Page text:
may 17th

As soon as the Preakness Stake winner has been declared, a painter climbs to the top of the replica Old Clubhouse copula to paint the weather vane. He applies the colors of the winner’s silks to the jockey and horse, which will remain there until a new winner is declared in the next year’s Preakness. The practice began in 1909 after the original building’s arrow-shaped weather vane was struck down by lightening. To replace it, the Maryland Jockey Club commissioned an ornamental ironworker to forge a vane in the form of a horse and rider. It was christened that spring by coating it with the colors of the silks of that year’s winner, Effendi, and has continued ever since.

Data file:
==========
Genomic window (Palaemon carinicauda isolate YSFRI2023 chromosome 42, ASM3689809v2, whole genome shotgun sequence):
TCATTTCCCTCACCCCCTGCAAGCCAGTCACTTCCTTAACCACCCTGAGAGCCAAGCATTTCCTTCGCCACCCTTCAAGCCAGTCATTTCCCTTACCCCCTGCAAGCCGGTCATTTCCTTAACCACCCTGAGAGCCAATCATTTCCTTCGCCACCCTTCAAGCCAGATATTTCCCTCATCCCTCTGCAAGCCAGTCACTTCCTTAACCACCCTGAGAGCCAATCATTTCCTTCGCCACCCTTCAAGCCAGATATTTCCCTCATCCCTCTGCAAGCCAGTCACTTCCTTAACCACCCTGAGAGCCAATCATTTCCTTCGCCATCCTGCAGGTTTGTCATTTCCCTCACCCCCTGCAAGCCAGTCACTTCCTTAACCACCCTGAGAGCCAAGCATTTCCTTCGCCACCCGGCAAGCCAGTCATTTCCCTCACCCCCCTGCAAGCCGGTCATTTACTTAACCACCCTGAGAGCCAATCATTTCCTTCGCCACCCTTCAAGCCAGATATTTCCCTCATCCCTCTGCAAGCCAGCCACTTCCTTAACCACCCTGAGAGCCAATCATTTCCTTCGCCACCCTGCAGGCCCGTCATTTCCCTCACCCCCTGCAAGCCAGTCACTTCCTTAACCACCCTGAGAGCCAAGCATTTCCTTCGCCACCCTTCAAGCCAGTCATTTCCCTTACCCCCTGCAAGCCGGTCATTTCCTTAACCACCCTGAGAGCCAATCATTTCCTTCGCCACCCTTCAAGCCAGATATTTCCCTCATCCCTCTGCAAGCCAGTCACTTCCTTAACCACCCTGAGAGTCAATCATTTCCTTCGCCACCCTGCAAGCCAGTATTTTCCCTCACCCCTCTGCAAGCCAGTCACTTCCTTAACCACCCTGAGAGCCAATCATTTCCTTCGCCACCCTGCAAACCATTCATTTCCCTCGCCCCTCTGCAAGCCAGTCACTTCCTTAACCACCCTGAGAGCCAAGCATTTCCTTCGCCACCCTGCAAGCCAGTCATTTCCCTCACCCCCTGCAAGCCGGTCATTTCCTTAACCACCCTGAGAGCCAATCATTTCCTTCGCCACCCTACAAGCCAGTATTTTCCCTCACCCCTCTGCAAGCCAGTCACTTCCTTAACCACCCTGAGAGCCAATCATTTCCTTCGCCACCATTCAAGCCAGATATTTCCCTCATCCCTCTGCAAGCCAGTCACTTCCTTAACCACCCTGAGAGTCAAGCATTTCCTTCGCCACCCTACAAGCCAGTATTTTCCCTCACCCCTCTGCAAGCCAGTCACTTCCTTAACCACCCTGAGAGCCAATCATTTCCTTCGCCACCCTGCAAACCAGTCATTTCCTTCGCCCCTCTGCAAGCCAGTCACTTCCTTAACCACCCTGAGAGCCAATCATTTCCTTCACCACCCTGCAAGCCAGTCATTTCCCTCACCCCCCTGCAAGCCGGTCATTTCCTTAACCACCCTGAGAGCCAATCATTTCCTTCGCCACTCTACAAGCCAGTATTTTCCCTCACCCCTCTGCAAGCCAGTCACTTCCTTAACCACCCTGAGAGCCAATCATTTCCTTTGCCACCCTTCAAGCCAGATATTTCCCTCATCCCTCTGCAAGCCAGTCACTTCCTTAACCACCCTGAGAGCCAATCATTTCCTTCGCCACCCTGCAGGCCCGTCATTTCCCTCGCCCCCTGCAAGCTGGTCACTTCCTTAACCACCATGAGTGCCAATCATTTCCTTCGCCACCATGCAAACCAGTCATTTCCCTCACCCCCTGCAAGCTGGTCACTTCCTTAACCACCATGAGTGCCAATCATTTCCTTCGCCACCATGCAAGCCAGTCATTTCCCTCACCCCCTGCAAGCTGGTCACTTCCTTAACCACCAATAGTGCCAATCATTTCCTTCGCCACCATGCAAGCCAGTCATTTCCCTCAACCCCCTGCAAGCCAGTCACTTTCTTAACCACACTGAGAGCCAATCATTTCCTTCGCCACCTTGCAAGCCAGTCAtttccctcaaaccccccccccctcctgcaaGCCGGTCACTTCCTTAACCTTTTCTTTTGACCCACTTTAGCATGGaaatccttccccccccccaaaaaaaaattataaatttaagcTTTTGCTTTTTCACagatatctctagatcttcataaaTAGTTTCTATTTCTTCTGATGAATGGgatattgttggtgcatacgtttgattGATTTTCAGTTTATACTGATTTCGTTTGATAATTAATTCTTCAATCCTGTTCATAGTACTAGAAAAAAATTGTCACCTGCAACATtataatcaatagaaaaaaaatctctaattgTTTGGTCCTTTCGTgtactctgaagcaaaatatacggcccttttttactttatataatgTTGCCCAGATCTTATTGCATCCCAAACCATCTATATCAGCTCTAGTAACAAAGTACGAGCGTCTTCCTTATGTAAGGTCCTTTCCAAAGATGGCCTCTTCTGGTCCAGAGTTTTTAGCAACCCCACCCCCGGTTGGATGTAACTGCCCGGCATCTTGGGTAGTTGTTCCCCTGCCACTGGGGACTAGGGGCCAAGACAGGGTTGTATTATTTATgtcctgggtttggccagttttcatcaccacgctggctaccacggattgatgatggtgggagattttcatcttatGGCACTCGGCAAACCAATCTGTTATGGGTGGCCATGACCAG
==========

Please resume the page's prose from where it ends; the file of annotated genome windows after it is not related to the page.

Source: http://www.preakness.com

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